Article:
Tag Archives: giving

How to be a giver, not a sacrificer

toms

Being someone who makes sacrifices is often held up as a virtue. But whether we’re trying to form creative, autonomy-respecting relationships with your children or relating to adults in different areas of life, ‘giving in’ is not a solution. Giving and ‘giving in’ are not the same thing.

This year in my journalling, each week I’ve been focussing on a different quality that I’d like to encourage in myself. I’ve got thirteen to think about over the year, so each quality will get four weeks of attention.

But the quality I return to most often and which seems to me to be the most fundamental is generosity. I’m not talking about having pots of money to give away, though that might be a factor for some, but something deeper. We can be generous whether we are wealthy or in financial poverty. The point is that giving, whether it’s of time, skills or resources is a key virtue.

But if we’re always giving, doesn’t this lead to always self-sacrificing? …

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Stop following your dreams and do this instead

When I was home educating four children, other parents were often aghast at how ‘brave’ this was. They would tell me that if their children weren’t in school and ‘made to study’, they would learn nothing. To me, the idea of children who were not full of questions and hungry to learn every second of the day seemed extraordinary.

Our different views of children and how learning works came from different experiences. What I observed was that by respecting children’s autonomy, their intrinsic motivation stayed in tact. In a supportive environment, children could choose their learning. Knowledge and skills flowed when the learner was in control. Their confidence and competence levels rose as a result.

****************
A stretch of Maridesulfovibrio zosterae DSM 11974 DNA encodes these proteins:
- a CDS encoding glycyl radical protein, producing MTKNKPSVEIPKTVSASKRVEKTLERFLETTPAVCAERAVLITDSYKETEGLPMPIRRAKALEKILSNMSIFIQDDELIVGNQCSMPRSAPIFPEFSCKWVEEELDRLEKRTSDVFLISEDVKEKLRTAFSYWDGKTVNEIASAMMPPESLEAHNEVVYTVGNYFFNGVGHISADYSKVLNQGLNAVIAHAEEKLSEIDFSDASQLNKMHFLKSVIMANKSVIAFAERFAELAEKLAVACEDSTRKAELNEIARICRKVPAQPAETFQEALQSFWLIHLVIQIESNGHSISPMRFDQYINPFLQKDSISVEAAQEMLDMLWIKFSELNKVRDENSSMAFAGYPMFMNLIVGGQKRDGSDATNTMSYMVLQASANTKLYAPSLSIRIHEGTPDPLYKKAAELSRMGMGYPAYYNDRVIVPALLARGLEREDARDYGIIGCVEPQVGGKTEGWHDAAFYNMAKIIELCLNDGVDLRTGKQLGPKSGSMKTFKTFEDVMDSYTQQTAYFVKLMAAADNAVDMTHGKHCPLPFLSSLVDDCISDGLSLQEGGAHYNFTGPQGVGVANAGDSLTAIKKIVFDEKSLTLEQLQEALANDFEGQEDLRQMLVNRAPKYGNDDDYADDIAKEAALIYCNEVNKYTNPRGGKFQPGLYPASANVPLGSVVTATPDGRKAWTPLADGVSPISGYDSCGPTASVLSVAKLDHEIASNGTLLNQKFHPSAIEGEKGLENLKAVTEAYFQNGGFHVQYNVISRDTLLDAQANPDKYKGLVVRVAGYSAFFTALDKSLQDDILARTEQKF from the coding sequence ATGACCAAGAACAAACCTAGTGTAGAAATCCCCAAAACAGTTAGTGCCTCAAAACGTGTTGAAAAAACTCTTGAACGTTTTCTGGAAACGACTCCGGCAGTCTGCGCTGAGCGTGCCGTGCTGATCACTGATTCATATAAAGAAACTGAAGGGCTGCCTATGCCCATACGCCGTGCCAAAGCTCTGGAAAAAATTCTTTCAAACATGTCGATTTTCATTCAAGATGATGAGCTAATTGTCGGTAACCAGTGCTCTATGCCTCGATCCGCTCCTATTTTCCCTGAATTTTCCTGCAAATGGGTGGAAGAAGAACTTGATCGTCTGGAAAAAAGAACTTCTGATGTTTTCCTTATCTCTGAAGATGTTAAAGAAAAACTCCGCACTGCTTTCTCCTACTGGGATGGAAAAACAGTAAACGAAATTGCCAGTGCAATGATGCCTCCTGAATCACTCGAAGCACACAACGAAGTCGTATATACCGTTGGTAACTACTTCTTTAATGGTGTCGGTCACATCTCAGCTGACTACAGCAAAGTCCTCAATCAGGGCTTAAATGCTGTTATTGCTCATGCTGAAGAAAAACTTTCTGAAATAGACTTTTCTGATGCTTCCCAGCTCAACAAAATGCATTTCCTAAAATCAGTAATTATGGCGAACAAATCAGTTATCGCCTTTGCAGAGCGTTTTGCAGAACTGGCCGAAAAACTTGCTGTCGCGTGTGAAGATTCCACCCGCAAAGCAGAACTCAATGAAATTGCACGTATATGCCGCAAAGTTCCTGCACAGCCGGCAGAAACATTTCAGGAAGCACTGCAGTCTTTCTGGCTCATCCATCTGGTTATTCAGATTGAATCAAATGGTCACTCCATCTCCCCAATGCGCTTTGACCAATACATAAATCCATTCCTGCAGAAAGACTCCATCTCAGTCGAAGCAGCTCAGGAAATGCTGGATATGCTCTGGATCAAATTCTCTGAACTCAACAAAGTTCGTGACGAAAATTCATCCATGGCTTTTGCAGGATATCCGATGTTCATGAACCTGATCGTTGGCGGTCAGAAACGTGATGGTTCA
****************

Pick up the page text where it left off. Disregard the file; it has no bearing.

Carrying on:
This is why I became fascinated by intrinsic motivation when writing books like Winning Parent, Winning Child.

More recently I’ve been thinking about what it takes to create a life of value through work. And once again I’ve returned to thinking about intrinsic motivation. I’ve been reading Cal Newton’s So Good They Can’t Ignore You, which led me to researching Self Determination Theory:

Conditions supporting the individual’s experience of autonomy, competence, and relatedness are argued to foster the most volitional and high quality forms of motivation and engagement for activities, including enhanced performance, persistence, and creativity.

When we having autonomy over aspects of our lives; when we are skillful and connected, then the motivation doesn’t have to applied from outside. This is as true of our work as it is of children learning.

And whether it’s the life of a scientist or a writer, work that motivates us and in which we find value and meaning is a great goal. We all desire this kind of work. We want creativity, control and the possibility of making a difference through what we do. Such work is something to feel passionate about.

So what’s wrong with finding our passion and following those dreams?

I hope you’ll read on … here

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